Let’s face it. Aliens: Colonial Marines was a huge disappointment for us. However, it did feature some amazing moments. Bug Hunt is easily the best feature of Aliens: Colonial Marines. Melissa K (Moosh89), one of the people responsible for the campaign for more Aliens: Colonial Marines content, spoke to Dave Flamburis, formerly of Demiurge Studios, the team responsible for the much loved Bug Hunt.
AvPGalaxy – How long, from start to finish, did it take for your team to complete a map like Tribute? This map is absolutely mind-blowing!
Dave Flamburis: I think we got to first-playable in about a month. That means you can start and finish the mode but the final lighting, propping, optimization, fine-tuning, etc. aren’t evident yet. After that, it’s common to do a series of iteration rounds.
I work on multiple maps at the same time, so at some point I was probably letting design get in there and iterate while I was doing a polish pass on the Sephora map or the Derelict map (Mercenary). I’ll circle back when design can swap maps and I’ll spend a lot of time nudging and polishing or adding collision. From soup-to-nuts? I’d say about 3 months. We did a lot of our own bug testing and, of course, fixing. Bug-fixing and optimization for console, especially PS3, really eats up a lot of time.
In that 3 months, though, we definitely were getting hand’s-on with all 3 Bug Hunt maps. We multi-tasked very well. There was a great flow.
AvPGalaxy – That’s relatively quick for such detail!
Dave Flamburis: Yes, you can accomplish a tremendous amount of work when you are given the freedom we were given. It’s really a labor of love, you know? No one’s kicking me out of the office at 5 and everyone knew this was a dream project for me. I really couldn’t call it work.
AvPGalaxy – What type of source material did you and your team reference in order to recreate the iconic locations from the films? Did you all review the blu-rays for reference ad nauseam or were you given access to production materials from the studio?
Dave Flamburis: I had access to some pretty cool archival material. A lot of it wasn’t pertinent, but it was nice to be able to surround yourself with so much inspiration. A lot of the set builders were clearly proud of their work, and it shows.
A lot of times, I’d find myself inadvertently leaning around trying to peek over someone’s shoulder in the photos, and I’m trying to look past them at some little detail. I used to do a lot of racing games visa-vie Papyrus Racing Games. My franchise was NASCAR and I visited a lot of the tracks and did my own reference gathering in the field, so I’m always looking for both the big picture and the small nuances.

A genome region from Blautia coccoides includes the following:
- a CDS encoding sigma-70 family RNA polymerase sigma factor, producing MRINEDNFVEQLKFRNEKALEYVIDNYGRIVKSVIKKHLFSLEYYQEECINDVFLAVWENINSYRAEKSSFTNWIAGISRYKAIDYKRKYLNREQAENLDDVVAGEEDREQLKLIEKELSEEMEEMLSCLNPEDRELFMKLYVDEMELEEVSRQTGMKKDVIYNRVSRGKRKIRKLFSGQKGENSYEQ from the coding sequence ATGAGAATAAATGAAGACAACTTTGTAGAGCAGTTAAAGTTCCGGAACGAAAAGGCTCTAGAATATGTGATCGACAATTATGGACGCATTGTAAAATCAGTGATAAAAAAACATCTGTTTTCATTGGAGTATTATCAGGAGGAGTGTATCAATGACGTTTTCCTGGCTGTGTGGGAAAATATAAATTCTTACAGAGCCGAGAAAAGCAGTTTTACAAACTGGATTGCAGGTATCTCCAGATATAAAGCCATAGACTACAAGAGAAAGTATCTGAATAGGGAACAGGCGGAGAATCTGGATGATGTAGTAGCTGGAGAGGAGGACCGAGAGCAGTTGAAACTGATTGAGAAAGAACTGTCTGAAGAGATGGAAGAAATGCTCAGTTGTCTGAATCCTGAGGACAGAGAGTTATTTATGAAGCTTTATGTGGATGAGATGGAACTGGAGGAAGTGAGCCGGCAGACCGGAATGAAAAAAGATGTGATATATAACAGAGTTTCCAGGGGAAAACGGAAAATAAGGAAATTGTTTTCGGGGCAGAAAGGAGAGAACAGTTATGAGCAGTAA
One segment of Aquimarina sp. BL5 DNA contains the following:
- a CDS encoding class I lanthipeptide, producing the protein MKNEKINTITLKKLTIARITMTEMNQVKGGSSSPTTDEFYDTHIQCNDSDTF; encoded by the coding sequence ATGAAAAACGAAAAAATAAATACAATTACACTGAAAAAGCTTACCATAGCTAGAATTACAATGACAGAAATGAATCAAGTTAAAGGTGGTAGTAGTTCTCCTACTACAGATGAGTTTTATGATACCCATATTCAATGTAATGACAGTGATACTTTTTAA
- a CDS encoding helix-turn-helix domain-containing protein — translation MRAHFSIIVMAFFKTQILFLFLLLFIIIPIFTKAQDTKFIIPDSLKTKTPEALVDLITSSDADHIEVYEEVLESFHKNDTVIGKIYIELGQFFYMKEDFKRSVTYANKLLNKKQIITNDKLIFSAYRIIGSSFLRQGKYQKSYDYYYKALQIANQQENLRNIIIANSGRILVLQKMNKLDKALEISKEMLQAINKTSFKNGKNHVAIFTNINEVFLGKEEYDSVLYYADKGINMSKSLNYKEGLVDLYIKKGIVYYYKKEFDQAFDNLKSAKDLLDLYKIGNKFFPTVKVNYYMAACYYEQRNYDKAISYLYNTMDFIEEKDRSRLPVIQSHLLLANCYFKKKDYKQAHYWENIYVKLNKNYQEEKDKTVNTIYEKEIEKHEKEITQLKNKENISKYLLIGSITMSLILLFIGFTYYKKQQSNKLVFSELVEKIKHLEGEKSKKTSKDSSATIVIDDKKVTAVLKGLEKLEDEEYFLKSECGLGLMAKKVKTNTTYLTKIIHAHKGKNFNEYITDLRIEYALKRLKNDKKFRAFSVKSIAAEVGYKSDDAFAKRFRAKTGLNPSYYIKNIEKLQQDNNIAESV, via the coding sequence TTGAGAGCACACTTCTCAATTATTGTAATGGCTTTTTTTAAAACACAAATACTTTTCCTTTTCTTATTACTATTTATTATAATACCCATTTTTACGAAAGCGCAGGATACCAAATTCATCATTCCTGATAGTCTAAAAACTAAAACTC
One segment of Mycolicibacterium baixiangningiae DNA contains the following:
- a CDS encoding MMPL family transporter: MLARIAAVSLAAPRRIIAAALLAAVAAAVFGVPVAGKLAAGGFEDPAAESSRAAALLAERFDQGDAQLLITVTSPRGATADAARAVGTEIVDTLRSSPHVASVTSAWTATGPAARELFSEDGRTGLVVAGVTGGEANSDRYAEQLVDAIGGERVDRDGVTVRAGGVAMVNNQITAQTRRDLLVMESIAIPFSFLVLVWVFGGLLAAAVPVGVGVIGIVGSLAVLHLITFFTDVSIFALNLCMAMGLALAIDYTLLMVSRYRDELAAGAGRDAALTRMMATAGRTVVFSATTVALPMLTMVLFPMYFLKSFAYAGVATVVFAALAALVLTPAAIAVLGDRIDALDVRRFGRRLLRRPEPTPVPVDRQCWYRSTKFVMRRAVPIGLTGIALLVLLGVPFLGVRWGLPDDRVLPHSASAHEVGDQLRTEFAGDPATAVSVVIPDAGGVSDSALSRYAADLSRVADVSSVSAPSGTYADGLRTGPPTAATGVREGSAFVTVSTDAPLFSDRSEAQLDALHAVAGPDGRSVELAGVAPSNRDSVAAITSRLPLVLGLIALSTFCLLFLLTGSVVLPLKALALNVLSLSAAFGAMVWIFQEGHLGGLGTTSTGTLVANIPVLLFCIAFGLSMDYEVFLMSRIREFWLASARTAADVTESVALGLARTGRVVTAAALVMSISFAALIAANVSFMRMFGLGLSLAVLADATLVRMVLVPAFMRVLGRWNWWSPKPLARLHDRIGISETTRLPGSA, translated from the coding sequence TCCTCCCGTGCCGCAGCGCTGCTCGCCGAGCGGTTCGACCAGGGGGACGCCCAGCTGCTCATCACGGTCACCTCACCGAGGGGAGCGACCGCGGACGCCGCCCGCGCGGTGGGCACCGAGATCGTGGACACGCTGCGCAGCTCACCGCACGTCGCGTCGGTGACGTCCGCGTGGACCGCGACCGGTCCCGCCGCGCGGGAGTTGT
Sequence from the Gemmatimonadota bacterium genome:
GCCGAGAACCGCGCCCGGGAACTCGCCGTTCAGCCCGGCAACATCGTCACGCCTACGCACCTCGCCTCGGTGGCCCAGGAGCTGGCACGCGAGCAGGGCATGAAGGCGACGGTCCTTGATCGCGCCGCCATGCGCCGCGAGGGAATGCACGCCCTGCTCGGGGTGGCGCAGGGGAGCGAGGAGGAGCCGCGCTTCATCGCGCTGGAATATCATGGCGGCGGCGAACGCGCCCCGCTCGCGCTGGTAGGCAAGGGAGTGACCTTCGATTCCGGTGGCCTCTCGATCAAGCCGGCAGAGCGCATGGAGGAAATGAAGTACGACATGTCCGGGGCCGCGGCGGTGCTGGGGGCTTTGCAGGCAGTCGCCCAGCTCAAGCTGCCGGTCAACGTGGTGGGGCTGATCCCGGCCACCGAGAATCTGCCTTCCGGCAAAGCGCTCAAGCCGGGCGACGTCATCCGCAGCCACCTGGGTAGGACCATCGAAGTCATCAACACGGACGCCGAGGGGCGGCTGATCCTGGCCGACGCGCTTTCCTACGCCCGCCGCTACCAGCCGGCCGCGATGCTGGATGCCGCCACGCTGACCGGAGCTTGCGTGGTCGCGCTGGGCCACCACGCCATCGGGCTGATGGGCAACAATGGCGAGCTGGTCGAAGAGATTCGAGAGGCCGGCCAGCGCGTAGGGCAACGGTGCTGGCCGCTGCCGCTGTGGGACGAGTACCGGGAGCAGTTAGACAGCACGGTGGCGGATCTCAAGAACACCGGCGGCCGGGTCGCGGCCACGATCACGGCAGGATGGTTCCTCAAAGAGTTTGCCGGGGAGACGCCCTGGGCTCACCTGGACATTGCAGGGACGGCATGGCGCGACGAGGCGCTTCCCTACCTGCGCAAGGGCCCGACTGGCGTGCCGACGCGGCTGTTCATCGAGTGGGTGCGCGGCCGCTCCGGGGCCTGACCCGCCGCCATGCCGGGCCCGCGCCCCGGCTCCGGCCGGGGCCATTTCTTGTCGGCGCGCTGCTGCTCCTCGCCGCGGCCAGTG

AvPGalaxy – What other iconic locations from the alien franchise were you interested in working on and turning into Bug Hunt maps? And were you and your colleagues allowed to attempt any Prometheus locations, such as the pyramid, Juggernaut craft, or general landscape of LV-223?
Dave Flamburis: Oh my God… you nailed it. I’ve been a fan of HR Giger since I was 15. I have the original NECRONOMICON, I’ve been to the Morpheus Gallery on Rodeo Drive and looked at his work in person. I almost spend 1500 bucks on a page from his sketchbook, but my wife was gonna kill me.
I had no knowledge of any PROMETHEUS talk during my time on the game. In fact, I really tried to stay away from PROMETHEUS as much as possible because I didn’t want it to taint the ALIENS vibe I was feeling. It’s impossible to “unsee” something. But I’m such a fan of Giger’s work and seeing his paintings of the ‘Life Cycle’ were terrifying and inspiring at the same time.
AvPGalaxy – He’s quite the artist! I’d love to own an original piece!
Dave Flamburis: I love how Ridley Scott and Giger work together. One understands the other very well, and I think Scott really protected Giger’s veracity and artistic individuality and that Giger, I am certain, trusted Scott with PROMETHEUS.
These are real cerebral and emotional artists. They’re two-halves of the same coin, too, in my opinion.
AvPGalaxy – How difficult would it have been to convert the existing Escape maps, such as “Emergency Evac” and “Flushed Out,” to full-blown Bug Hunt maps? Fans have long been requesting this type of Bug Hunt-Escape combination.
Dave Flamburis: I can’t speak for anyone on this, but a map’s just a bunch of data. Anything can be stripped clean and re-fitted. Unreal Tech is flexible.
Here’s something interesting. The checkpoints in ESCAPE represented another moment of serendipity for our work on A:CM, we couldn’t fit an MP map into our budget if we went over a certain size but we really wanted to push the idea of pursuit and have these really long linear maps.
I pushed for the idea of level streaming and checkpoints, thinking it’s a win scenario for everyone. Initially I think folks thought I was nuts but I think sometimes you have to toss assumed standards aside and do what you can to support the vision. Engineering concurred, so we went with level streaming in an MP mode.
In the end, the checkpoints became goals and it “just worked”. Also, originally, there was this great bolt lightning effect happening in the exterior of Emergency Evac. The “no-man’s land” was really eerie with the jarring directional effects and sounds of thunder. Real unsettling vibe. Not heroic by any means, which is what I was going for. I don’t know what happened to them. If someone does make a Bug Hunt mode out of Emergency Evac, please put the lightning back.
AvPGalaxy – What are your thoughts on implementing boss fights into Bug Hunt? For example, having either multiple crushers, boilers or an alien Queen (where space allows) during wave 30?
Dave Flamburis: Speaking for myself? Oh, heck yes, yes, and yes.